The traffic unit is made up of one sergeant and one police officer who are specifically assigned to work selective traffic enforcement and investigate traffic crashes.
Currently there are two police vehicles and one motorcycle assigned to the unit. These vehicles are equipped with computers and printers which aid efficiency of work processes such as creating crash reports and printing driver exchange information on the scene for individuals involved in a crash.
To enhance patrol enforcement activities, unit officers take full advantage of an unmarked vehicle which provides a semi-covert response to complaints in residential areas as well as improves enforcement potential targeting aggressive drivers on the highways.
For more information please contact Sgt. Scott Gray at (352) 728-9860 ext. 3838.
Traffic Stop Safety
Believe it or not, "routine" traffic stops are one of the most dangerous of law enforcement activities. More officers are killed during these so-called "routine" traffic stops than during any other enforcement activity.
There are two types of traffic stops conducted by police officers. The first is the "routine" traffic stop for regular traffic violations such as speeding, running a red light and equipment violations. The second is the "high risk" or "felony" traffic stop used for situations where the driver or passengers may be suspected of or wanted for committing a felony offense. It is very important that both the driver and passengers pay very close attention to the officer's orders during both types of traffic stops.
Below you'll find some tips that will hopefully make any traffic stop that you are involved in a little safer for both you and the officer:
- When signaled to pull over by a police officer, find a safe place to pull over out of the flow of traffic. Generally, most police officers will not usually signal you to pull over until there is a safe place to do so. If at night, try to pull over into a well lighted parking lot or under a street lamp.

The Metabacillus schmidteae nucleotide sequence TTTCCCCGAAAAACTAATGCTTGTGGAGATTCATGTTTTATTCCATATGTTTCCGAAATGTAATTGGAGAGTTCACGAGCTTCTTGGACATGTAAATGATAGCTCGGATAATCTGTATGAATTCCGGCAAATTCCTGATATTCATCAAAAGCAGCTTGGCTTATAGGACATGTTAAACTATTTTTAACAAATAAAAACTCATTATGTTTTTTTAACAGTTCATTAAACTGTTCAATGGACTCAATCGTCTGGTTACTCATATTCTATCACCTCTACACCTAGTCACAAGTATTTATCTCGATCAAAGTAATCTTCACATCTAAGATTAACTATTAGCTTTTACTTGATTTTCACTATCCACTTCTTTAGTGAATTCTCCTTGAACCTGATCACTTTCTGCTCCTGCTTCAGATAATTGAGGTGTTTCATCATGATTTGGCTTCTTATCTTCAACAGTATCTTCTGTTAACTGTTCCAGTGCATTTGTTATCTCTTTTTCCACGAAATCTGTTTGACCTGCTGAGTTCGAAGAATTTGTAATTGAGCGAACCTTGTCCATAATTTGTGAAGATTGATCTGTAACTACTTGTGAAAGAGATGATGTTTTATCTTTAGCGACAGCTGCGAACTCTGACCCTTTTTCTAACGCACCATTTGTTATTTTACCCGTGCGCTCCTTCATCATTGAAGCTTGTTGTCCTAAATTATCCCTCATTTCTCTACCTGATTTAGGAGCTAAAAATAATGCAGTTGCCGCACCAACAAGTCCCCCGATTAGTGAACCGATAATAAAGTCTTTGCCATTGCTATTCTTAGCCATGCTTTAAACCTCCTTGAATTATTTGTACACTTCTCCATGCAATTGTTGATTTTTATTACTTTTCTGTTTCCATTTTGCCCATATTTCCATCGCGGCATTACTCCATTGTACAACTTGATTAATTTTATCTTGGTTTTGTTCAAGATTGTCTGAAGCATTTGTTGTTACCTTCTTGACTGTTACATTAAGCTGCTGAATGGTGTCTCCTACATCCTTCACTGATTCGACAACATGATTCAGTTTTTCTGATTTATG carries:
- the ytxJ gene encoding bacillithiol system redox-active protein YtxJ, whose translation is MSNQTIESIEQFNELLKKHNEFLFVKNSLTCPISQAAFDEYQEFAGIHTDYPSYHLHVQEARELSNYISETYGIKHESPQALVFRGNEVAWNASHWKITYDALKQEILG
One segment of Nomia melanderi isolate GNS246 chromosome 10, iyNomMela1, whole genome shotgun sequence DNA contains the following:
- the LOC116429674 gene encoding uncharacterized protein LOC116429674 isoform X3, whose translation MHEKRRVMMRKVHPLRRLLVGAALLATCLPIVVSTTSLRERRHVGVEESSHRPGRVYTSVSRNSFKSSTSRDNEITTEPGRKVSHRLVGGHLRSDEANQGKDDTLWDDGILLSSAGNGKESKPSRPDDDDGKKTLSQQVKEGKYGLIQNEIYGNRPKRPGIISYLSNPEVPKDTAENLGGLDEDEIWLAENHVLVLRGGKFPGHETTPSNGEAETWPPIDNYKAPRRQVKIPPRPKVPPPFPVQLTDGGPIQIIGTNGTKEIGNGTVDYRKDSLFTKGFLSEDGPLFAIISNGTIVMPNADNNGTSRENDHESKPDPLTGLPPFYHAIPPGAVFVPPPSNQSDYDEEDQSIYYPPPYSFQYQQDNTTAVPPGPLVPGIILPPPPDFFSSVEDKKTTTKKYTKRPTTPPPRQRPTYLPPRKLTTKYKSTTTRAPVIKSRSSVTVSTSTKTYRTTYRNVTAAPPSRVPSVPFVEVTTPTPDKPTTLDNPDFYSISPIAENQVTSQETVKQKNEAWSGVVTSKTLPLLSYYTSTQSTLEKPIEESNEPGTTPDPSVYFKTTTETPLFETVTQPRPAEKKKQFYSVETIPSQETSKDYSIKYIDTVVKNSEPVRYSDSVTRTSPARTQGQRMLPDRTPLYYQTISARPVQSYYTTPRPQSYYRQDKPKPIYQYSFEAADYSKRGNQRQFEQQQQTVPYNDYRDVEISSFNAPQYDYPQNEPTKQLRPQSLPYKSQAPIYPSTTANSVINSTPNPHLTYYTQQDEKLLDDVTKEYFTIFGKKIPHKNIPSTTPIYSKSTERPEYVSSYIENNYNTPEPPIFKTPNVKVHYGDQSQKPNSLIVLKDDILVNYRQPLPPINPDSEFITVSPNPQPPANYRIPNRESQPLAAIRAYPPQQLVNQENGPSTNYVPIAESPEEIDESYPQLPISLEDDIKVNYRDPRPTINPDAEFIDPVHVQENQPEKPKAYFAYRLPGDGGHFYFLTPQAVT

- Roll down your window and remain seated in your car unless the officer instructs you to do otherwise. Officers may approach your vehicle from either side, so you may want to roll down both windows. While awaiting the officer's approach, keep your hands on top of your steering wheel where the officer can see them. Passengers may want to place their hands on either the dash or top of the seat in front of them.
- Be courteous. Whether or not you feel you were doing anything wrong, please listen carefully to the officer as he/she explains the reason for the traffic stop. Be ready to provide the officer with your driver's license, vehicle registration, and insurance card.
- If you carry a firearm or other weapon in your vehicle, please inform the officer of its location before you go near it to remove your vehicle registration or insurance information. If you have a permit to carry a concealed firearm, please advise the officer of such and inform the officer where the firearm is located. Some officers may ask you if they can hold the firearm during the traffic stop. For information regarding firearms safety, please visit Remington's firearms safety page . You can also find information regarding Florida's firearms laws by clicking here .
- Never argue with the officer. If you feel that the traffic citation is in error, save your argument for court. Arguing will never get you out of a ticket. Listen carefully to the officer's instructions regarding the citation so that you'll know how to properly take care of it.
- Contrary to the belief of some, Florida law does require that you sign the citation whether you feel it is right or wrong. Failure to sign a traffic citation could result in your arrest.
- If a police canine is on the scene, please keep your hands inside your vehicle. Police canines are often used on traffic stops of all types to check for the odor of narcotics. If the canine officer informs you that the police canine has alerted to your vehicle, please follow his instructions carefully.
- If you're involved in a "high risk" traffic stop, please follow the officer's instructions carefully. Whether or not you're involved in the alleged offense will be determined only after all subjects inside the vehicle have been safely detained.
- Lastly, please remember that traffic enforcement is for the safety of all motorists. In today's hustle and bustle world, it's easy to lose track of how fast you're going or to be distracted by a busy schedule or cellular phone call. Keep in mind that traffic stops are reminders of how important safe driving really is. Smile, be courteous and treat the officer with respect.